The temporary provisions will be phased out by the end of September and though the other changes are not subjected to time limits, however this may change in light of future developments.
For further information please contact Paul Cooper: paul.cooper@blaketurner.com or 020 7480 6655

Employment law updates – Coronavirus

Employment law updates: Coronavirus

Coronavirus Job Retention Scheme (CJRS) updates

Employment law updates – Coronavirus Redundancy payments:

  • The government announced on 30 July that workers who were furloughed will be entitled to a statutory redundancy payment based on their pre-furlough salary and not the reduced furlough salary. This was implemented by the Employment Rights Act 1996 (Coronavirus, Calculation of a Week’s Pay) Regulations 2020 which came into force on the 31st July.
  • Employees with more than 2 years of continuous service who have been made redundant are entitled to a redundancy payment up to a statutory maximum (which remains the same). This is based on age, length of service and salary.
  • The changes will also apply to Statutory Notice Pay and awards for unfair dismissal.

Furloughed workers:

  • Employers have been able to bring furloughed workers back to the office for any amount of time and for any kind of shift pattern since 1 July while still being able to claim the CJRS grant.
  • From 1 August the Government has advised that employers and employees should be able to exercise discretion as to whether they can work safely from the office.
  • The furlough scheme will end on 31 October 2020.

https://www.gov.uk/government/news/new-law-to-ensure-furloughed-employees-receive-full-redundancy-payments

https://www.gov.uk/government/publications/changes-to-the-coronavirus-job-retention-scheme/changes-to-the-coronavirus-job-retention-scheme

https://www.gov.uk/government/speeches/pm-statement-on-coronavirus-17-july-2020

For employment law advice please contact Rupert Farr: Rupert.Farr@blaketurner.com or 020 7480 6655.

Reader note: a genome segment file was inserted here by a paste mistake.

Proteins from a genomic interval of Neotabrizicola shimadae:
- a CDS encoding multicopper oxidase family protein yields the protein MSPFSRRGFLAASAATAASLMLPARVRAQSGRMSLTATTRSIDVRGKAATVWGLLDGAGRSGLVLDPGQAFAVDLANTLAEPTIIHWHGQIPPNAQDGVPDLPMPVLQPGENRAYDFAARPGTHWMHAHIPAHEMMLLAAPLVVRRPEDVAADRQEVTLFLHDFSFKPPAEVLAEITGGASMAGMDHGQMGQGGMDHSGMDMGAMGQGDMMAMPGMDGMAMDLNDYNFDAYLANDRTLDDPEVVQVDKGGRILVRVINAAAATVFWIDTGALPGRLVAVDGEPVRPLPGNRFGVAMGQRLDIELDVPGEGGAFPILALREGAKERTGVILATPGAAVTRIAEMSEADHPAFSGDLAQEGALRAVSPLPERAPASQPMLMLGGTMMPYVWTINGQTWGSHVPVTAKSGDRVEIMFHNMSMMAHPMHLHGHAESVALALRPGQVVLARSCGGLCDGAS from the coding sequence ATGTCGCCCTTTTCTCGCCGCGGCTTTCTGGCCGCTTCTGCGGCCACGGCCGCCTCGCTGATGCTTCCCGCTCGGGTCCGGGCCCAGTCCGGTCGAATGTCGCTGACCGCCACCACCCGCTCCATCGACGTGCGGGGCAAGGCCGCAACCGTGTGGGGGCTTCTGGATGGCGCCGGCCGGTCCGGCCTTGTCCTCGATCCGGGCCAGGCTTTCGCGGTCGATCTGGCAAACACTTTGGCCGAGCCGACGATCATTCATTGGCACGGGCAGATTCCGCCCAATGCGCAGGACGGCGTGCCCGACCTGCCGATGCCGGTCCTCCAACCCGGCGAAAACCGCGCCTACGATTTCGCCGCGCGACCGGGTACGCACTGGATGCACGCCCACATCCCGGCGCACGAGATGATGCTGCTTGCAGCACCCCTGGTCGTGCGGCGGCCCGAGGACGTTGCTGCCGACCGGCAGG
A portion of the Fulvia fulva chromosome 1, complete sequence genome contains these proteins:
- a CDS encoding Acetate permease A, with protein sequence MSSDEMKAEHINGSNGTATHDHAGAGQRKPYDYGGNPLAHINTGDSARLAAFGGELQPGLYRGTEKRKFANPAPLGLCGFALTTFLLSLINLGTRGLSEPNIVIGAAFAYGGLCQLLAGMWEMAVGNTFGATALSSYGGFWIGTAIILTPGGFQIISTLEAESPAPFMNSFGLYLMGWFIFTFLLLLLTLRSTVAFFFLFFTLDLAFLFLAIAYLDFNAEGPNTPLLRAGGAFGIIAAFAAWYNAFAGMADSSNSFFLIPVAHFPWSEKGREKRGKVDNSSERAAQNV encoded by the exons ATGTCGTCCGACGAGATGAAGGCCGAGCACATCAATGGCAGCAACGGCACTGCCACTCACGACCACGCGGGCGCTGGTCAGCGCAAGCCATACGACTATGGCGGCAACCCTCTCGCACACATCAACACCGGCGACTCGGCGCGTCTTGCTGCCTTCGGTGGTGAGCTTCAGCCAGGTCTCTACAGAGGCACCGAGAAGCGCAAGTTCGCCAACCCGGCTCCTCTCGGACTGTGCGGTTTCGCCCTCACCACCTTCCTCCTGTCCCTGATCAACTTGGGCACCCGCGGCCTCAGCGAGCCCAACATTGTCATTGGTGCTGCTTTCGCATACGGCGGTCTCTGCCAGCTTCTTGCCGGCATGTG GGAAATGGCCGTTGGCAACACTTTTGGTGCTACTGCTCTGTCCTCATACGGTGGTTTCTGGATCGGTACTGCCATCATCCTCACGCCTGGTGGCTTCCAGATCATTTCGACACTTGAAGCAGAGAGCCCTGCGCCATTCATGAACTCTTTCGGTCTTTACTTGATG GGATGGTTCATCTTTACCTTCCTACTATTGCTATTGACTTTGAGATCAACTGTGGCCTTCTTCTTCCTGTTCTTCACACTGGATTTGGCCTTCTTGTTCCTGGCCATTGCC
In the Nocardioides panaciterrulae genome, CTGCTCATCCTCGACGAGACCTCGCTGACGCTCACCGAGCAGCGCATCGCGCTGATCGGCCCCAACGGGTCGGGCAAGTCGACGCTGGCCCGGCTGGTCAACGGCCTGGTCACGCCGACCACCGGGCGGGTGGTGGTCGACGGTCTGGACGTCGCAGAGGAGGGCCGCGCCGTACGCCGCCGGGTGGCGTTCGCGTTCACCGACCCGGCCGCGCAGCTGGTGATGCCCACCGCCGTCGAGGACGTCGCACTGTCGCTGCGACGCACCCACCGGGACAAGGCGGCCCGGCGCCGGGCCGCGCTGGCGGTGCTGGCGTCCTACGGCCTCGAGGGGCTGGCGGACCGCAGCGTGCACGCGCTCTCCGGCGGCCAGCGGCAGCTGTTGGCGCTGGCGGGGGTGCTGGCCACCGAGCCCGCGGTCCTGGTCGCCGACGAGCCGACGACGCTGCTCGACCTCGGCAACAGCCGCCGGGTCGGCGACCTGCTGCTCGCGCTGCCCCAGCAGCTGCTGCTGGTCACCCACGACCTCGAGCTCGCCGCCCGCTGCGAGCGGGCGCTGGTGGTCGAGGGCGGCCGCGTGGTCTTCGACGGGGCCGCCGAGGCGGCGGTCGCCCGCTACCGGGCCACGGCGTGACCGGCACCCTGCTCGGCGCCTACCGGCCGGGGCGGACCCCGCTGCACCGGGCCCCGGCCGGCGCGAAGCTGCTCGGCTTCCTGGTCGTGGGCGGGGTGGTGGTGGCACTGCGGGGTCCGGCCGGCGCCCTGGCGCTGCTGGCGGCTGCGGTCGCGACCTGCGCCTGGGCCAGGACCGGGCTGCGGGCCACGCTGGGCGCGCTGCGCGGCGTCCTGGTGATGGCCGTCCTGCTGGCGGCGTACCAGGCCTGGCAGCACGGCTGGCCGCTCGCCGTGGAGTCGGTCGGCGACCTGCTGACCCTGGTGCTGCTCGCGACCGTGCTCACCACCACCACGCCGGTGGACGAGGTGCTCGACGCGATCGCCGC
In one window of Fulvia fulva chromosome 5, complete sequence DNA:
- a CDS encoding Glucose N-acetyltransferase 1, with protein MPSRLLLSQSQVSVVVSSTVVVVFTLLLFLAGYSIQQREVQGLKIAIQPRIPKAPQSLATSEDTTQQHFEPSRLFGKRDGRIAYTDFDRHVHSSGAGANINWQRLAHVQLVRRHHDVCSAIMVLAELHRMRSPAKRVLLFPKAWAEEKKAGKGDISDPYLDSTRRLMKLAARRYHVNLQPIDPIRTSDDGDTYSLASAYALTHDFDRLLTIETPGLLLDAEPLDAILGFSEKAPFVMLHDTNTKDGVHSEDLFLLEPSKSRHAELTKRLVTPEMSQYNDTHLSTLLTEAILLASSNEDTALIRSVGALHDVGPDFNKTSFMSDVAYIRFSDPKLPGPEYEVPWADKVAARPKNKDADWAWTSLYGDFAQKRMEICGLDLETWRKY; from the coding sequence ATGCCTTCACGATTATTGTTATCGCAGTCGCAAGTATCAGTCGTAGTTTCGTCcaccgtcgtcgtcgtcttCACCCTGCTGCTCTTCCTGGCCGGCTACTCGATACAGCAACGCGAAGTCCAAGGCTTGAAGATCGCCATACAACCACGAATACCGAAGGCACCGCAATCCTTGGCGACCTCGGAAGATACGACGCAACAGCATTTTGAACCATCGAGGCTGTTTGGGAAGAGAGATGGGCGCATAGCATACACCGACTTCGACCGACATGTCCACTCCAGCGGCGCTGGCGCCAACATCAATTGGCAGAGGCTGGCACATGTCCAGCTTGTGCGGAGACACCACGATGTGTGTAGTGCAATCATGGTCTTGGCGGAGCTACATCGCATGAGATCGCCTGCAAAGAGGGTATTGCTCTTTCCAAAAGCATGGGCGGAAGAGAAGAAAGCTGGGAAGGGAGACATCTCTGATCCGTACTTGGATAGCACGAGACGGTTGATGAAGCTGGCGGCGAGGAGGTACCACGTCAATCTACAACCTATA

FAREWELL TO THE “SMASH AND GRAB”

FAREWELL TO THE “SMASH AND GRAB”

For those participants in the Construction Industry who have been living in a cave for the last 20 years, it may come as a surprise that legislation which took effect in 1998 and 2011 introduced a new payment regime with concepts such as “withholding notices” and “payless notices”.

The regime imposed stringent obligations on paying parties to issue within short periods of time after receipt of invoices a notification setting out any sum which was not to be paid and specifying the reasons why.

Many employers and main contractors have continued to be caught out by this payment regime with main contractors and subcontractors taking advantage of any default by the paying party to issue adjudication notices requiring payment due to the absence of the requisite notifications. The Technology and Construction Court have reviewed this previously and come to the conclusion that failure to issue the correct notice is in effect strict liability to make payment.

His Honour Judge Peter Coulson in the recent case of Grove Developments has taken a different stance. He is unable to support the opinion of previous colleagues and has given binding authority that the absence of a payment notice is not fatal and a paying party will be entitled to commence a counter-adjudication seeking a “true value” of the invoice or account in question.

This is not a time for complacency and employers and main contractors must continue to comply with the payment regime.